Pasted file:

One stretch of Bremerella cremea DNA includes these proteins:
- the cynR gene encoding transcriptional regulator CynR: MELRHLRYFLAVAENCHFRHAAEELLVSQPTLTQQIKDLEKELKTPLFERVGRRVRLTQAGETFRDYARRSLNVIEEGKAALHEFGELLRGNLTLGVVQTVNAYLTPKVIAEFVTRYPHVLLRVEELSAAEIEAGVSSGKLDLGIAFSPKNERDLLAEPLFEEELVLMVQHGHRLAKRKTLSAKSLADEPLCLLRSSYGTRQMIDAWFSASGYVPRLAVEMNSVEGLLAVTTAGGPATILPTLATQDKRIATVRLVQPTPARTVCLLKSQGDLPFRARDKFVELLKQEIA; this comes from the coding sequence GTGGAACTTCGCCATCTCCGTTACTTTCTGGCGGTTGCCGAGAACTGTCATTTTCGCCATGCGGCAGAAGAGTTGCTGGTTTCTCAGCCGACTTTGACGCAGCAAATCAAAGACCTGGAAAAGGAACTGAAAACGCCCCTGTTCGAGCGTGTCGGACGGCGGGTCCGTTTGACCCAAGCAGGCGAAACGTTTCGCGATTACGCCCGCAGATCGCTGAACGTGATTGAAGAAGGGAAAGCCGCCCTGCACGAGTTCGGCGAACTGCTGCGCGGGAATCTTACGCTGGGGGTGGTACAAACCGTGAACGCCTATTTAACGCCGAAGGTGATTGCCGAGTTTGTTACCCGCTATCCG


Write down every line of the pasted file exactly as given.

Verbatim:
One stretch of Bremerella cremea DNA includes these proteins:
- the cynR gene encoding transcriptional regulator CynR: MELRHLRYFLAVAENCHFRHAAEELLVSQPTLTQQIKDLEKELKTPLFERVGRRVRLTQAGETFRDYARRSLNVIEEGKAALHEFGELLRGNLTLGVVQTVNAYLTPKVIAEFVTRYPHVLLRVEELSAAEIEAGVSSGKLDLGIAFSPKNERDLLAEPLFEEELVLMVQHGHRLAKRKTLSAKSLADEPLCLLRSSYGTRQMIDAWFSASGYVPRLAVEMNSVEGLLAVTTAGGPATILPTLATQDKRIATVRLVQPTPARTVCLLKSQGDLPFRARDKFVELLKQEIA; this comes from the coding sequence GTGGAACTTCGCCATCTCCGTTACTTTCTGGCGGTTGCCGAGAACTGTCATTTTCGCCATGCGGCAGAAGAGTTGCTGGTTTCTCAGCCGACTTTGACGCAGCAAATCAAAGACCTGGAAAAGGAACTGAAAACGCCCCTGTTCGAGCGTGTCGGACGGCGGGTCCGTTTGACCCAAGCAGGCGAAACGTTTCGCGATTACGCCCGCAGATCGCTGAACGTGATTGAAGAAGGGAAAGCCGCCCTGCACGAGTTCGGCGAACTGCTGCGCGGGAATCTTACGCTGGGGGTGGTACAAACCGTGAACGCCTATTTAACGCCGAAGGTGATTGCCGAGTTTGTTACCCGCTATCCG